UNESCO has released key findings from the Director-General’s Report on the Safety of Journalists and the Danger of Impunity.

The report sheds light on the killings of journalists, acts which were condemned by the Director-General in 2014-2015, noting that 2015 was the second-deadliest year for journalists, media workers and social media producers.

UNESCO has recorded 827 killings over the past ten years. Of those deaths, 90% remain unresolved; a sign of the impunity that surrounds attacks on the press.

According to the report, the failure to prosecute the killers of journalists encourages further violence, including kidnappings, arbitrary detention, torture, intimidation and harassment, both offline and online, and seizure or destruction of material.

Impunity continues to be a widespread problem. According to information received from Member States, 63 of the 827 killings condemned by UNESCO between 2006 and 2015 have been resolved, which constitutes only 8% of all cases.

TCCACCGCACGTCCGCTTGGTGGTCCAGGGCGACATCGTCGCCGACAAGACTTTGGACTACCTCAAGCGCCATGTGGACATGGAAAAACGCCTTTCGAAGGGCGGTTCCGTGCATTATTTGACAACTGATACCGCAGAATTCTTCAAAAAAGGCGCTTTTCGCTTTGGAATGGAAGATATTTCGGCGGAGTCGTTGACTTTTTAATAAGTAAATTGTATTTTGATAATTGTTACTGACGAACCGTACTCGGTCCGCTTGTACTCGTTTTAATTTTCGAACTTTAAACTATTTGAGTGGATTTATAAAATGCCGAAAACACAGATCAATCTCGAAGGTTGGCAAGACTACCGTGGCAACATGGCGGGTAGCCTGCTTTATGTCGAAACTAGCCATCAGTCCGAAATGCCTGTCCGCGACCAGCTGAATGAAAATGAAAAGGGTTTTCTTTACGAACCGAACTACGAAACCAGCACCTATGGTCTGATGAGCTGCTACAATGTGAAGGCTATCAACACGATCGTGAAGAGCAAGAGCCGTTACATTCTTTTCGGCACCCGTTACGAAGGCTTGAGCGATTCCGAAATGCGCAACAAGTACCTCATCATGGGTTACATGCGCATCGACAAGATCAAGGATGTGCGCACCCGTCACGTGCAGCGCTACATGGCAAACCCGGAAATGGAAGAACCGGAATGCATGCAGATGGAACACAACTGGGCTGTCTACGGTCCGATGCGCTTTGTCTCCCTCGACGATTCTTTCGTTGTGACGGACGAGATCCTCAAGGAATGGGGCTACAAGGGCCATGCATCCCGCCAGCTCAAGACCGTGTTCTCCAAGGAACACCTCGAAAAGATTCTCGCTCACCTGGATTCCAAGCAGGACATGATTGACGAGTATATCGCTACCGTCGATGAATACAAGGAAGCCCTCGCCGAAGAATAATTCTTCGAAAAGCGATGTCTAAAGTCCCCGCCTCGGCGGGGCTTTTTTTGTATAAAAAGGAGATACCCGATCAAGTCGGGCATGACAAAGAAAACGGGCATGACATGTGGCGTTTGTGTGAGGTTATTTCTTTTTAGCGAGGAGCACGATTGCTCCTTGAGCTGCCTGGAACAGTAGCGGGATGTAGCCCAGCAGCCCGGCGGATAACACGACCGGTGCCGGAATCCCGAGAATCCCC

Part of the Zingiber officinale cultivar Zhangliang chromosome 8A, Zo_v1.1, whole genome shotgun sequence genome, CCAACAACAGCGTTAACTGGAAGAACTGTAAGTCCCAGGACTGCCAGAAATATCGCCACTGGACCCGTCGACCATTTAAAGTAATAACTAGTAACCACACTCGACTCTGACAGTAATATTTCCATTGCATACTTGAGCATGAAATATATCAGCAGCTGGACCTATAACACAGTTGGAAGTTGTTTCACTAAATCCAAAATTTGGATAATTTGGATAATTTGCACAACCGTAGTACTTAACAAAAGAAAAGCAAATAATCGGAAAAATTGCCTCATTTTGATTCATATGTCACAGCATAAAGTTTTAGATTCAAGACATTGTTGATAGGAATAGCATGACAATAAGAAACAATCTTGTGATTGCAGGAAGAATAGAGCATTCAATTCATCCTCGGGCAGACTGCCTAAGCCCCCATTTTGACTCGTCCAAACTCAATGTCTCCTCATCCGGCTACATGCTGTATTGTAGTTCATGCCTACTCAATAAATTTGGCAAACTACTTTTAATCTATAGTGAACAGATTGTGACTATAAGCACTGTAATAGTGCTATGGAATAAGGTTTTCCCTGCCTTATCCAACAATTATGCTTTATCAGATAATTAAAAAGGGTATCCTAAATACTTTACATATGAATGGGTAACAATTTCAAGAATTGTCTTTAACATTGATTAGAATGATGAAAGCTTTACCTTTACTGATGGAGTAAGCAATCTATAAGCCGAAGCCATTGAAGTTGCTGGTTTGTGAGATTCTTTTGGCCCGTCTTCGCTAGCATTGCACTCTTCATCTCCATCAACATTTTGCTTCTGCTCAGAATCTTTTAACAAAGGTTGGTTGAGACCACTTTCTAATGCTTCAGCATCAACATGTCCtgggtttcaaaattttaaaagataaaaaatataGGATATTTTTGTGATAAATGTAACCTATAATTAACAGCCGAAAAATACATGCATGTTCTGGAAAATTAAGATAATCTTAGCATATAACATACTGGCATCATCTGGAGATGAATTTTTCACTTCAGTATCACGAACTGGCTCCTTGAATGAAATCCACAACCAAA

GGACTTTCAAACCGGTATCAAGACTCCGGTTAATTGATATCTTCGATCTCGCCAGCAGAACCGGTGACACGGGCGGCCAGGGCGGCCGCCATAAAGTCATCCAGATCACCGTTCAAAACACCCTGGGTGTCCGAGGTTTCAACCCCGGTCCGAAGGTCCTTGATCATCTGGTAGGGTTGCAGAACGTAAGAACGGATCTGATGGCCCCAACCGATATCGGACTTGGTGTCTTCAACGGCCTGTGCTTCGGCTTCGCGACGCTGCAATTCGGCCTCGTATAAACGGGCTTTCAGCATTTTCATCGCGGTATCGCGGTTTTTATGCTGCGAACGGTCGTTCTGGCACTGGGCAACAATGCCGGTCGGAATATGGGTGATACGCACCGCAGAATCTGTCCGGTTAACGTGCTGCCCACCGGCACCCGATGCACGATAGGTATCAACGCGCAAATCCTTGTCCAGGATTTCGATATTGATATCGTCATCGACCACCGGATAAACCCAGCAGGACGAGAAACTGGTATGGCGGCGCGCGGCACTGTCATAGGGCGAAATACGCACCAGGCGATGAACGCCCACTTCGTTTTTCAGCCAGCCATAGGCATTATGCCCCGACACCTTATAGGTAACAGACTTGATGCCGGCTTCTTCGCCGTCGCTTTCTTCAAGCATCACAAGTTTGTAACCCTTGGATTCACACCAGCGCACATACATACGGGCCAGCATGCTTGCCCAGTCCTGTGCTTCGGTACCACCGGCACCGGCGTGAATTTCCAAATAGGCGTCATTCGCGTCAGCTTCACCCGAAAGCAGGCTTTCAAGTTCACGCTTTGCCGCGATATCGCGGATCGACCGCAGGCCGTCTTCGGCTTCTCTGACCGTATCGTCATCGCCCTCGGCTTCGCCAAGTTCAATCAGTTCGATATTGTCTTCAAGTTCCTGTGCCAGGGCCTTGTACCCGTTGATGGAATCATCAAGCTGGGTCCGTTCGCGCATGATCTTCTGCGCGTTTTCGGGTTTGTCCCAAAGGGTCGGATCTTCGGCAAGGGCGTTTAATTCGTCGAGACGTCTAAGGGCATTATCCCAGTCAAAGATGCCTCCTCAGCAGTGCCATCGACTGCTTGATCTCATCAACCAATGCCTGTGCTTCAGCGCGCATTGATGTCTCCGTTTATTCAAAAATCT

The report also sounds a note of optimism. In the latest two-year period, 40 out of 62 Member States responded to UNESCO’s requests for information about judicial follow-ups to the killings of journalists, compared to just 16 out of 59 Member States in 2014 (covering 2012-2013).

As the UN agency charged with the protection of free expression, UNESCO has been designated as one of the lead agencies to monitor Sustainable Development Goal 16 , which covers the promotion of peaceful and inclusive societies, public access to information and the protection of fundamental freedoms. This report and the earlier World Trends in Freedom of Expression and Media Development  , provide an initial set indicators for tracking progress on Target 16.10. The UIS has pledged to assist UNESCO, to the extent that resources permit, in the monitoring of SDG Indicator 16.10.2: the number of countries that adopt and implement constitutional, statutory and/or policy guarantees for public access to information.